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I mean, like, preventing crashes/misbehavior before updates. Something like backup tools/scripts. I would say something like Windows's system restore. I am asking this because I am trying to use Slackware as my main desktop for the first time ever and, since I don't know much, I am afraid of breaking my system or having it acting weird (like this) after so many hours spent configuring it the way I want.
For the "saved configuration" part of Windows System Restore, know that your system configuration files are saved mostly in /etc, sometimes in /usr/etc and /usr/local/etc as well depending on how you update. Per-user settings are stored in the home directories, usually in folders that start with a dot, such as .kde or .openoffice.org. These are shown by the `ls -a` command.
To backup, you can use tar, maybe use getfacl to back up ACLs separately (if you use ACLs). If you're using XFS as your filesystem, xfsdump works much better than tar.
If you have to absolutely wind everything back to a certain point, though, you might consider using a filesystem that supports snapshots, such as btrfs or NILFS2. Keep in mind that btrfs is a moving target and NILFS2 lacks fsck: A healthy backup regimen is helpful when using both filesystems. Both filesystems have learning curves associated with them, but at the end of the day, any filesystem you use will have a learning curve.
I use a 50/50 approach to updates. If everything is on fire after 4 of 12 updates, and each one is getting harder and requires more and more reading, I'm going to resort to backup. If everything is on fire after 9 of 12 updates, I'll probably update my way through it, apply updates 13-16 that always seem to be required, and do another backup once everything is *perfect*. Keep in mind that I update a bit using source code.
Reports vary. On one hand, the btrfs developers classify the filesystem layout as stable, but the code always improves, and it's best to keep up using the latest kernel. On the other hand, at least SuSE was considering it for a default file system. In playing with it, I'm almost certain that you'd be better off using it in a redundant RAID configuration, so that btrfs can compare both sides of the mirror for data/checksum errors. [At last check, the fsck tool was not 100% foolproof.] IOW, it helps to have two or more hard drives in your PC, and let btrfs use a partition off of each one for a filesystem.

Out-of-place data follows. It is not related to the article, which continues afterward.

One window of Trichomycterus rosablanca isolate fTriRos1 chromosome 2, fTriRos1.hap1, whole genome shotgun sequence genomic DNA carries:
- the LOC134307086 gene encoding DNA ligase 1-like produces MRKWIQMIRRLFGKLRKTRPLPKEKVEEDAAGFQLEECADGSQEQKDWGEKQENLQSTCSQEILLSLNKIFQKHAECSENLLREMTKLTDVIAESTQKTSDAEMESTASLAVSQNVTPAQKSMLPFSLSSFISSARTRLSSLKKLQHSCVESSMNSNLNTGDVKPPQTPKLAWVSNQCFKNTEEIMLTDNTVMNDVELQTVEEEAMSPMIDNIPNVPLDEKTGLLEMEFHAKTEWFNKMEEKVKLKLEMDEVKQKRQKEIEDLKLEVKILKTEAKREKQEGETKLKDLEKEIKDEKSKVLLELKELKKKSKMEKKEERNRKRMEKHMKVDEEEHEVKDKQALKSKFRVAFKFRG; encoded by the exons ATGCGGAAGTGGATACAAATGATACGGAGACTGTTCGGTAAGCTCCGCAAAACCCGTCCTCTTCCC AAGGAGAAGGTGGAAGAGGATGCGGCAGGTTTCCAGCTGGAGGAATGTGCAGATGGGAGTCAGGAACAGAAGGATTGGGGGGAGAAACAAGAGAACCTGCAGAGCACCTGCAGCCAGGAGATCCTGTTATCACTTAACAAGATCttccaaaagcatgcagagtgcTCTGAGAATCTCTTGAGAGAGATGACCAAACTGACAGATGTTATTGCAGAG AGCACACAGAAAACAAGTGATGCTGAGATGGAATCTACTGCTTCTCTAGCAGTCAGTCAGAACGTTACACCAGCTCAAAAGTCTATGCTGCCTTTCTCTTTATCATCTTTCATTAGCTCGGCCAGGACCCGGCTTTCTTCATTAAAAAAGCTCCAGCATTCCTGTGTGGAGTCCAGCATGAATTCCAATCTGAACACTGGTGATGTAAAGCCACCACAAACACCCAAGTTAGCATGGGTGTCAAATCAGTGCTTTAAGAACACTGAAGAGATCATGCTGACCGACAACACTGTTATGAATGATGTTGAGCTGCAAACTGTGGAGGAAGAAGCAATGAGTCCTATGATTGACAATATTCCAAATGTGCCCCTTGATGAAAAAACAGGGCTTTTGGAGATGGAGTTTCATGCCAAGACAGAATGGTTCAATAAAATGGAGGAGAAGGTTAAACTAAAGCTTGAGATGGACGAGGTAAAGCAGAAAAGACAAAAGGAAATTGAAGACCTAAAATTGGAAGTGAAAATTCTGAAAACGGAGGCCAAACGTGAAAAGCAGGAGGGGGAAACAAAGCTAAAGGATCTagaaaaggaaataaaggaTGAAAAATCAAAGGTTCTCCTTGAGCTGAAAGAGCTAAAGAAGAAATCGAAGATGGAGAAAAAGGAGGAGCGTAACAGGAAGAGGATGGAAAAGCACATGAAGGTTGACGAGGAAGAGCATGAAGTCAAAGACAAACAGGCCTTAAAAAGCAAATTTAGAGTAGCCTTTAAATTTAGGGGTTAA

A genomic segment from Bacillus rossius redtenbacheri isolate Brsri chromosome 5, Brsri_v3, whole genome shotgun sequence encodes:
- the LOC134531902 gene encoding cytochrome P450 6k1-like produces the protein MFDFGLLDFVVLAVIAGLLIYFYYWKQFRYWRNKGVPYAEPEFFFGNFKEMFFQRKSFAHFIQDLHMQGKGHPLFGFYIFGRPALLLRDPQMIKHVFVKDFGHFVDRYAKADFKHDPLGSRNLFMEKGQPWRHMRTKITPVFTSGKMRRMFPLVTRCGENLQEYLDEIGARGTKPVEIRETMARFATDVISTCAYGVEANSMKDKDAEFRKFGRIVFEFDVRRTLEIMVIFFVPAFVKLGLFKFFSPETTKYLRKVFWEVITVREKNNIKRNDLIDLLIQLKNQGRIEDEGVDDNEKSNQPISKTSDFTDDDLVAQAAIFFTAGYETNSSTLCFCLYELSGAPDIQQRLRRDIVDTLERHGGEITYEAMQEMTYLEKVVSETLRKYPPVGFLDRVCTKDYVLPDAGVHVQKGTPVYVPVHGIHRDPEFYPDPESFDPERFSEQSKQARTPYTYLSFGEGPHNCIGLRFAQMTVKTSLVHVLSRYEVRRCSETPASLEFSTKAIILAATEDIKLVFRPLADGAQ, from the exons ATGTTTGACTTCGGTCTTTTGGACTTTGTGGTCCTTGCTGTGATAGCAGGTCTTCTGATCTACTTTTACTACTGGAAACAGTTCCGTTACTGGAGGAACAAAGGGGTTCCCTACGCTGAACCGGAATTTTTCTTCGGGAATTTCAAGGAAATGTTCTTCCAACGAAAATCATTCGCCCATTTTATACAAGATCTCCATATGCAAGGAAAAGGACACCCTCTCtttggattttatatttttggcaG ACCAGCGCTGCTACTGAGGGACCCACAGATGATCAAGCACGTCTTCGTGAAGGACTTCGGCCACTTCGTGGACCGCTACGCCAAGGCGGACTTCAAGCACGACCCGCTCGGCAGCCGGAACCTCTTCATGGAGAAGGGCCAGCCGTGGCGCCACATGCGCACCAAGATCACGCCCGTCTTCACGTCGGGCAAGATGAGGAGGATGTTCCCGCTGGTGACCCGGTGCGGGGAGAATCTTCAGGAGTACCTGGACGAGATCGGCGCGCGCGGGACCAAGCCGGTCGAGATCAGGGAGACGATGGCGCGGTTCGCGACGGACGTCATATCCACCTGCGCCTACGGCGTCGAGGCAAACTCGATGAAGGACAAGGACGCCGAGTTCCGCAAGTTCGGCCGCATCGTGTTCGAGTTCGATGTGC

btrfs not much harder overall than some other filesystems, but it requires more reading up front--mostly for the "btrfs" command--and the handling of subvolumes means making more mistakes up front as well.
...and you can start deciding whether it's just what you're seeking or simply too much work.
Note that, theoretically, you can do snapshots with LVM for any filesystem, and the RAID stuff I've described can be done using mdadm or LVM; so this stuff isn't exclusive to btrfs. However, LVM snapshots seem like a crude hack compared to btrfs snapshots...or at least my attempt was an exercise in frustration whose conclusion was "I did that much work and reading for that?!?"
No matter which way you go, just consider "Backups! Backups! Backups!" to be your mantra. A full install of Slackware should back up to a 16 MB USB stick, and those are anywhere from $7 to $14 in my local stores. If you have extra hard drives, you can reserve space for those "in-between" backups on much faster storage.